The Hoosier Lottery Quiz

Time for some ethical problem solving, courtesy of the fine folks in Shelbyville, Indiana.

Let’s say A and B have bought a $5 state lottery ticket, and ask the clerk where they bought it if it’s a winner. The clerk, who is not on the ball on this particular day, only checks the 40 buck winning number, and it doesn’t match. “Nope,” she says. So A and B toss the ticket in the trash basket. But it was a winner. A $100,000 winner.

C sees a lottery ticket in the trash bin, and fishes it out. She discovers that it’s a winner and claims the $100,000 dollars.

Is she correct? Legally, yes. The ticket was abandoned, thrown away. Anyone who claimed it became the rightful owner.

Ethically, it’s a more complex issue. The purchasers of the ticket threw it away because the clerk didn’t check properly; they were told it was worthless, and it wasn’t. Applying principles of fairness and especially reciprocity, C (whose real name is Kerrie Jeremiah) should give the ticket back to the original owners. Their loss of the ticket due to another’s error makes them just as much victims as if the ticket had been stolen or lost. "If I drop $100,000 in the street and walk away and the next person picks it up, it’s their money," Jeremiah has said. True enough. But if you throw away $100,000 when you think you are throwing out the newspaper, it’s a mistake. (Remember Uncle Billy in “It’s a Wonderful Life”?) This was a mistake too.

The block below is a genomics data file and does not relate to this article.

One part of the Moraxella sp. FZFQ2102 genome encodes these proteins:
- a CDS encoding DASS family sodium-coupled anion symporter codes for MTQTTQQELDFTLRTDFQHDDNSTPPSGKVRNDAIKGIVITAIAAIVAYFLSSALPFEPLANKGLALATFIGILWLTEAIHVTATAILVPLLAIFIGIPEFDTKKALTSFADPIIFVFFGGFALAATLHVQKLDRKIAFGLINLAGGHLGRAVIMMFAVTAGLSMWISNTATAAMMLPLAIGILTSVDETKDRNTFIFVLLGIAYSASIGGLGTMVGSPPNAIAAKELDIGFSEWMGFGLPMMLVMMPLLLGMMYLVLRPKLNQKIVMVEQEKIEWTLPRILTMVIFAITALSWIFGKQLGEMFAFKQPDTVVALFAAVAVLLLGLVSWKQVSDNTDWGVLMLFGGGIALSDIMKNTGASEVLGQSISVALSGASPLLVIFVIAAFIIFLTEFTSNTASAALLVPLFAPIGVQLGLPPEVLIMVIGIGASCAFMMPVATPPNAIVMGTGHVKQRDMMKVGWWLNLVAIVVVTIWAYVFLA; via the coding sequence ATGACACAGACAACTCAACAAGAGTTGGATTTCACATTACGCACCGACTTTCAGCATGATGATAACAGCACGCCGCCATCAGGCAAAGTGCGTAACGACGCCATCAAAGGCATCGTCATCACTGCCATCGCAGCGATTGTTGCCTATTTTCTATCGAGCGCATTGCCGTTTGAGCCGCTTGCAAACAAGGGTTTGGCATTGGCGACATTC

Now let’s say, for the sake of argument, that C does give back the ticket. Should A and B keep the $100,000? They certainly can; the ticket belongs to them. But the right thing to do would be to split the lottery prize with C. She rectified the clerk’s error and behaved kindly, honestly and ethically. Without C, A and B would get nothing. A and B should give C $50,000 in gratitude.

Back to the real world: Is there any chance that this will happen in Shelbyville, where the real lottery ticket was purchased, misread and found? Naaaah. A and B are going to try to sue the café for negligence, and the café is going to sue the Lottery itself for failure to train those who sell the lottery tickets, and C is going to keep all the money, probably give half of it away to relatives and friends with sob stories, and misery will reign all around. The ethical course would be so much better for everyone, except, perhaps, for the lawyers.

While life is often an ethics quiz, it’s easier to give away $100,000 in theory than in practice. Still, in this case and frequently in others, ethics would work better than the law.


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